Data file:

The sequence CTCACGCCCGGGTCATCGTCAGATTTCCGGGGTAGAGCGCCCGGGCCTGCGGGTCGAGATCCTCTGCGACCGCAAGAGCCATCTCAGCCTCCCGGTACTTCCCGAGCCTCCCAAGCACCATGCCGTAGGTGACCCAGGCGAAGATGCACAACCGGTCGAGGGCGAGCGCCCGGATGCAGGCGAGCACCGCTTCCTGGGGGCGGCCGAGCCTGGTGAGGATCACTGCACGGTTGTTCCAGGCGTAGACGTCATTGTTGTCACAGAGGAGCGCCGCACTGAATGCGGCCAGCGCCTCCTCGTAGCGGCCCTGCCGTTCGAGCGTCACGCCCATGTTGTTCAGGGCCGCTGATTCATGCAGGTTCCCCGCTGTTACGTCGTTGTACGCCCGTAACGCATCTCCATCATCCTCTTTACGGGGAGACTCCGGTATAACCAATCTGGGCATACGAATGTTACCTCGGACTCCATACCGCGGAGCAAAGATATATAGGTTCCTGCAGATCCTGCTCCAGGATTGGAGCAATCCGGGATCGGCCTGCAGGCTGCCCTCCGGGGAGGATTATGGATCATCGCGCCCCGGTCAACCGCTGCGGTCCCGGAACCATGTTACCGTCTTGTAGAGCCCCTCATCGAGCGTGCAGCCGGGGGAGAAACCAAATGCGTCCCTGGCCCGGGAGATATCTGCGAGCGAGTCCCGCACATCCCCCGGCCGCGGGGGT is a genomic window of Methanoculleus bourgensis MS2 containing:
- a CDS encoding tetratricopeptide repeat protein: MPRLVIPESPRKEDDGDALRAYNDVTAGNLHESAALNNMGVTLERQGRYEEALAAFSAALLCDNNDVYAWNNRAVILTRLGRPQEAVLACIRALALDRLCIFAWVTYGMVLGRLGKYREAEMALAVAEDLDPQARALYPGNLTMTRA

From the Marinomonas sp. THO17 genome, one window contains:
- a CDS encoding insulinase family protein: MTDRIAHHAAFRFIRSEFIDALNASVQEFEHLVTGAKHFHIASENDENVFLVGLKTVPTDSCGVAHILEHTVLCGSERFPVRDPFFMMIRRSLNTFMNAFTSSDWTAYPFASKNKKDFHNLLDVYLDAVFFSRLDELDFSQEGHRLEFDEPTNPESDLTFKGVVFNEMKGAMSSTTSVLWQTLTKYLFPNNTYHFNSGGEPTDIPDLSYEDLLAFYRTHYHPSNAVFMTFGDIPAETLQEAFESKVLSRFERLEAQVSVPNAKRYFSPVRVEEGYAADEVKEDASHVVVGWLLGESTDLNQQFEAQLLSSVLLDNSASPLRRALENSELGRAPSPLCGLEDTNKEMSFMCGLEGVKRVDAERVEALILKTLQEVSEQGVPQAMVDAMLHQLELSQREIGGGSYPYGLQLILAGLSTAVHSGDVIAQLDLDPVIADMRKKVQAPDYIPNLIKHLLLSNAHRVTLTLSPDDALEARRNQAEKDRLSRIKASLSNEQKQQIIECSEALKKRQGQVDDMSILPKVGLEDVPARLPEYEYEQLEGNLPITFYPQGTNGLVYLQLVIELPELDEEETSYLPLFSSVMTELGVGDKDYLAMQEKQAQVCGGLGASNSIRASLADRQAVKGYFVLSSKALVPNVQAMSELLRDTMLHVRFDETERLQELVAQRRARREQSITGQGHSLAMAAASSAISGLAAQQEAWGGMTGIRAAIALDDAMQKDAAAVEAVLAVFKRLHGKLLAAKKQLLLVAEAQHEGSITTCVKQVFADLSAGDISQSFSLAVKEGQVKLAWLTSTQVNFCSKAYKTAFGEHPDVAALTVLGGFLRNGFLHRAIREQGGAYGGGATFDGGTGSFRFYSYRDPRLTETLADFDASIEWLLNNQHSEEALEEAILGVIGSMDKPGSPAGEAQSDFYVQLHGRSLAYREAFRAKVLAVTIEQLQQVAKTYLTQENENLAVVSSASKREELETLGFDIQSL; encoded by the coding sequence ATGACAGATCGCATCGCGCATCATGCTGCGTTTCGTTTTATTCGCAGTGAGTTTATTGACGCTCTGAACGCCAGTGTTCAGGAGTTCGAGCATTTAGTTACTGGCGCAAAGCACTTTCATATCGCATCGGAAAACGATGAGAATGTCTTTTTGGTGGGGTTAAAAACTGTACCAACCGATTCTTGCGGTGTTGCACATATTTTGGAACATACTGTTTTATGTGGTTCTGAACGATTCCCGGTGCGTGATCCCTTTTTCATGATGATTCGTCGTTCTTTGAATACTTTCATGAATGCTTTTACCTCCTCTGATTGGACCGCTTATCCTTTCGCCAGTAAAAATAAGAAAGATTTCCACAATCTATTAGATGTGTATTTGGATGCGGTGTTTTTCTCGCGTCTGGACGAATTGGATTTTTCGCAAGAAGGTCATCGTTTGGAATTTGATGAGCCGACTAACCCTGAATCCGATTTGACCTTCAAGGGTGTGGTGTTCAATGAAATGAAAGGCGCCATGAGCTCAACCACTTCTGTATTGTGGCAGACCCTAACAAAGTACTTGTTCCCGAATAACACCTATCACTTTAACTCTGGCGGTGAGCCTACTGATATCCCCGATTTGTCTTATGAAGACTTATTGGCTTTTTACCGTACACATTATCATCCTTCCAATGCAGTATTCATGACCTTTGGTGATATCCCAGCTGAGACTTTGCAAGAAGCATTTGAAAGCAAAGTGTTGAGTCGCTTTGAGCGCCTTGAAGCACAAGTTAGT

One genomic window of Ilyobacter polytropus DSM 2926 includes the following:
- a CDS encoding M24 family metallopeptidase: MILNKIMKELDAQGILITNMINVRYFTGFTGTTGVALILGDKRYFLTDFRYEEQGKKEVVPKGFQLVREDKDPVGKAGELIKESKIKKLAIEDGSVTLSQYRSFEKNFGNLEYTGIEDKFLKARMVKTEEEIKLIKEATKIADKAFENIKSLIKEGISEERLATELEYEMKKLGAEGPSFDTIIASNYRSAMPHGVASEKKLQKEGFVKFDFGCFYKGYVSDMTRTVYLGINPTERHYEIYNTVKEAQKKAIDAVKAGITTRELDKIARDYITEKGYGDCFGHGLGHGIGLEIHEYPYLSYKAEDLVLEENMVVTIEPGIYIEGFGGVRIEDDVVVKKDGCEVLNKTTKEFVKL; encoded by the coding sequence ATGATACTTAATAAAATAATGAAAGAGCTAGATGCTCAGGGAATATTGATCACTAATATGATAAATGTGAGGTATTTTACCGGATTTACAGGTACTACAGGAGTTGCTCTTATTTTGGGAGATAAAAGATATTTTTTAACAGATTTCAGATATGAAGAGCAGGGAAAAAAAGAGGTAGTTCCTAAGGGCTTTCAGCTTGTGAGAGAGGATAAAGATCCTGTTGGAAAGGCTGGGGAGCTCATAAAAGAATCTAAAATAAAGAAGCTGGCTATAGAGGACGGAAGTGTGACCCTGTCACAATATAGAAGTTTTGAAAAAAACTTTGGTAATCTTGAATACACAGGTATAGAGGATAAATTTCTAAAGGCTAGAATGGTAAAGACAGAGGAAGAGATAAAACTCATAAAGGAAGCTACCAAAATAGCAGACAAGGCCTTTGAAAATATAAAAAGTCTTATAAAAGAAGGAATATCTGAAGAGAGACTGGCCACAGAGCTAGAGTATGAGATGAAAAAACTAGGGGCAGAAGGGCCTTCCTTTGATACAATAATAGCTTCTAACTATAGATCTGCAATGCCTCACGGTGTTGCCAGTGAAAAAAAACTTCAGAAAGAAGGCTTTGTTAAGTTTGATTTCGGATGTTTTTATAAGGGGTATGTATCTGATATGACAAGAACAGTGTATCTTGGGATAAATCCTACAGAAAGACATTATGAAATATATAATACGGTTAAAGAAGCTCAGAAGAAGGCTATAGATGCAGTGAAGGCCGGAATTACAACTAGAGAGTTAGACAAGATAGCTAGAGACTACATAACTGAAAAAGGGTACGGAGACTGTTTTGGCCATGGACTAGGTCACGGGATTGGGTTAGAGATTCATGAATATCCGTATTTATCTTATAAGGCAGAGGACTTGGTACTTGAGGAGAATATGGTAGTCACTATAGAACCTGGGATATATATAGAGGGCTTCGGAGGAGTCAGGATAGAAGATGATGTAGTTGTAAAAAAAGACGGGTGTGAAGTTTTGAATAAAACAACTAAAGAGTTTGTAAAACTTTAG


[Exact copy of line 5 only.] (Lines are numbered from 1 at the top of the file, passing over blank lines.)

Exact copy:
One genomic window of Ilyobacter polytropus DSM 2926 includes the following: